How to Submit a Winning Scholarship Application by Shay Spivey

Name-ShaySpivey(1) Howtosubmita winning
What inspired you to write your book?
I wrote this scholarship series to fill a special need in the community.  I wish I had these books when I was in high school because I would not have felt so lost.  I dropped out after my sophomore year when I ran out of money.  Years later I decided to return to college as an adult and began researching alternative ways to pay for college.  I won $100,000 in college scholarships and want to help others find free money to complete their degree.
What is your favorite lesson in your book?
My favorite lesson is that scholarships and free financial aid provide financial access to education to underserved groups of people.
Who is the intended audience for your book?
“Hot to Submit a Winning Scholarship Application” is written for high school and college students, families, teachers, and counselors looking for alternative ways to pay for college outside of student loans.
What do you want readers to take away or say about your book when done reading?
First I hope that my readers can walk away with a solid understanding about scholarships and financial aid.  Also I want people to walk away feeling empowered, knowing that they can afford to pursue their higher education goals.
Name a few of your favorite books
Half the Sky: Turning Oppression into Opportunity for Women Worldwide by Nicholas Kristof and Sheryl WuDunn.  I also have been deeply inspired by  – Don’t Bring Home a White Boy: And Other Notions that Keep Black Women From Dating Out by Karyn Langhorne Folan.  Both books changed my life, perspective, and set me on a journey to look deeper into myself and my experiences.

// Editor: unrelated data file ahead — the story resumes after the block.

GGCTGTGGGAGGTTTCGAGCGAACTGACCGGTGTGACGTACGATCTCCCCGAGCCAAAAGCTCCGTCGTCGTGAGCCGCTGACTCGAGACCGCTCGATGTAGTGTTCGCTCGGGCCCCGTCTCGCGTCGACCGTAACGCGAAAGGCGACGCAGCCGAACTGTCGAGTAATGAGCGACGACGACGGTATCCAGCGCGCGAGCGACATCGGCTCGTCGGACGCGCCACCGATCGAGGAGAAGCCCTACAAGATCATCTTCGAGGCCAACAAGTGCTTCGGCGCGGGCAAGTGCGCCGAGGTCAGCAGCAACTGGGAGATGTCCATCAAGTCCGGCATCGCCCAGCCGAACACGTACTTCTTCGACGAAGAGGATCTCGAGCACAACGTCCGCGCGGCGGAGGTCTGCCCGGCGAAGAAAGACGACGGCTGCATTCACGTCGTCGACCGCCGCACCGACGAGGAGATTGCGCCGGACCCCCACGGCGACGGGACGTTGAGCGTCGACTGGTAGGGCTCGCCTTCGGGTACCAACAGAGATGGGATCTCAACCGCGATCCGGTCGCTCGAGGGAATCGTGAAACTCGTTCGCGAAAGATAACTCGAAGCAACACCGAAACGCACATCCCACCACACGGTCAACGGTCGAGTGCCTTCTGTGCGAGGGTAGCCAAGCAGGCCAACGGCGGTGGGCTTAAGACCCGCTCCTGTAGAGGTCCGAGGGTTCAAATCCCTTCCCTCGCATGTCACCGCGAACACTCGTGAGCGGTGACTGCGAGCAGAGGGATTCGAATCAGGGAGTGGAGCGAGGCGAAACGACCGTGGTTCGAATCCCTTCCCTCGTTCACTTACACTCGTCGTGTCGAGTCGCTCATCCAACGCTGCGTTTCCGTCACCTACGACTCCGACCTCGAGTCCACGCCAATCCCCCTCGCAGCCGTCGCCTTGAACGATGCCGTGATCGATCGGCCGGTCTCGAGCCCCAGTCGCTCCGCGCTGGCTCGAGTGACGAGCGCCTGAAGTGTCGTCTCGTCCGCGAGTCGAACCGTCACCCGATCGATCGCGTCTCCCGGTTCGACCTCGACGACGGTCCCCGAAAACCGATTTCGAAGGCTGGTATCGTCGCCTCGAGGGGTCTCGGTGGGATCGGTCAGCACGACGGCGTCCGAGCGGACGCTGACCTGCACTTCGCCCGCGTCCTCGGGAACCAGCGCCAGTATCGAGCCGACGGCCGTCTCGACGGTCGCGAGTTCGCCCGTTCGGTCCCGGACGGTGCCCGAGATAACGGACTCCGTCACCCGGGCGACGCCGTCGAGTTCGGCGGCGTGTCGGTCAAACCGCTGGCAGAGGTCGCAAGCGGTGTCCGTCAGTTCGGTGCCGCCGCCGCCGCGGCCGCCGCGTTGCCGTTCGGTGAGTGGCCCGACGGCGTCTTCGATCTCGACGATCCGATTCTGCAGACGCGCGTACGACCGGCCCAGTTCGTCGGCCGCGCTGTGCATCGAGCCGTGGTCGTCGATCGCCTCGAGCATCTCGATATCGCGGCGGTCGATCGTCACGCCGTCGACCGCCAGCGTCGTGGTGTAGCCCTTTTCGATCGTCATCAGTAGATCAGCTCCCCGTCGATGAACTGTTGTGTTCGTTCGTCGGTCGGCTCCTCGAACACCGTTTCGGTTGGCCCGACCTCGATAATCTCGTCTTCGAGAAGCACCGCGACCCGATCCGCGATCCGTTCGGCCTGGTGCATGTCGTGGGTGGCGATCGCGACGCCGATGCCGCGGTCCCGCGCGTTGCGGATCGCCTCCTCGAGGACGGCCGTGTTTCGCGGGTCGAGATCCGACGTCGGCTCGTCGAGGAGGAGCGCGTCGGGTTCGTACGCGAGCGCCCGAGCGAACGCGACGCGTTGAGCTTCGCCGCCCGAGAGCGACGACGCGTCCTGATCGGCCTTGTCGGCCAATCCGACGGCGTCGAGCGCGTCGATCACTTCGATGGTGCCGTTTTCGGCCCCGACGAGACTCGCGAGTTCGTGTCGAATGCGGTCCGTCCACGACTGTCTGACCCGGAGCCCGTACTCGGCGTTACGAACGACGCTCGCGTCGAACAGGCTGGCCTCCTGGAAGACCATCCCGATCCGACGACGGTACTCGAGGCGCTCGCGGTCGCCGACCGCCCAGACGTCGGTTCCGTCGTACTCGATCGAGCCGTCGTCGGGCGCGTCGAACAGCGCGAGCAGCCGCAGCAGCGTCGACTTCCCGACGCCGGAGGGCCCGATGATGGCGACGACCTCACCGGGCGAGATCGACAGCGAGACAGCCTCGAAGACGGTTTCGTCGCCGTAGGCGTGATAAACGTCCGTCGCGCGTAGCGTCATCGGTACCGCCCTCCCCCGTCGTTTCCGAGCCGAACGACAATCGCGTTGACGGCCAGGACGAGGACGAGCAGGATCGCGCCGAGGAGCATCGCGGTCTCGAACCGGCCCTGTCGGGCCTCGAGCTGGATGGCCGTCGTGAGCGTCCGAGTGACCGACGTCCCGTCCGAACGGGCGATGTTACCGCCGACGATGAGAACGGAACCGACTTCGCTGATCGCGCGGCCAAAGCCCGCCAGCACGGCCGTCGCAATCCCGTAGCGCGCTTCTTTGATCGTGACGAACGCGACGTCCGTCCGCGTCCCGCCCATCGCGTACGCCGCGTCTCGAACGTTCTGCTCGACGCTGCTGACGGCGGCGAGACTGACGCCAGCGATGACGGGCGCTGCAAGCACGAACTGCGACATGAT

Who are some of the writers that have influenced your writing?
My current influential writers would be Karyn Langhorne Folan, Nicholas Kristof and Sheryl WuDunn.  Their books are showing the world a new global perspective.  Also, their writing styles are great examples of how research, critical thinking, and a hot topic can be informative.
What are your thoughts on the publishing process and getting your book to market?
My publisher said to me that was very accurate – “…writing the book is the easy part. The marketing and promotion work after the book is written is when the real work begins.”  I believe her now.
Where is your book available?
My books are available at Amazon, Barnes and Noble, and many libraries across the nation.  If readers do not find my books at their local library or bookstore I encourage them to request it.
Amazon Links:
How to Submit a Winning Scholarship Application @
How to Find Scholarships and Free Financial Aid for Private High Schools @
How can readers find out more about your book, upcoming titles and events?
Readers can learn more about scholarships and free financial aid at my blog:
Readers can learn more about my books, workshops, tours, and events on my author’s blog at:
I can also be found on Facebook ( and Twitter (@ShayMSpivey).
How did you win $100,000 in college scholarships?
I won over $100,000 in college scholarships which allowed me to return to college and change my life.  Earning my degree became a top priority; therefore I made finding the money to pay for it a priority as well.  One thing was certain in my situation:  No money, no college.   
I treated the process of applying for scholarships and free financial aid like it was the last chance I might ever have to return to college… because it was.  This was it.  College was my ticket out of poverty, my chance to change my life, and the opportunity I had been waiting for.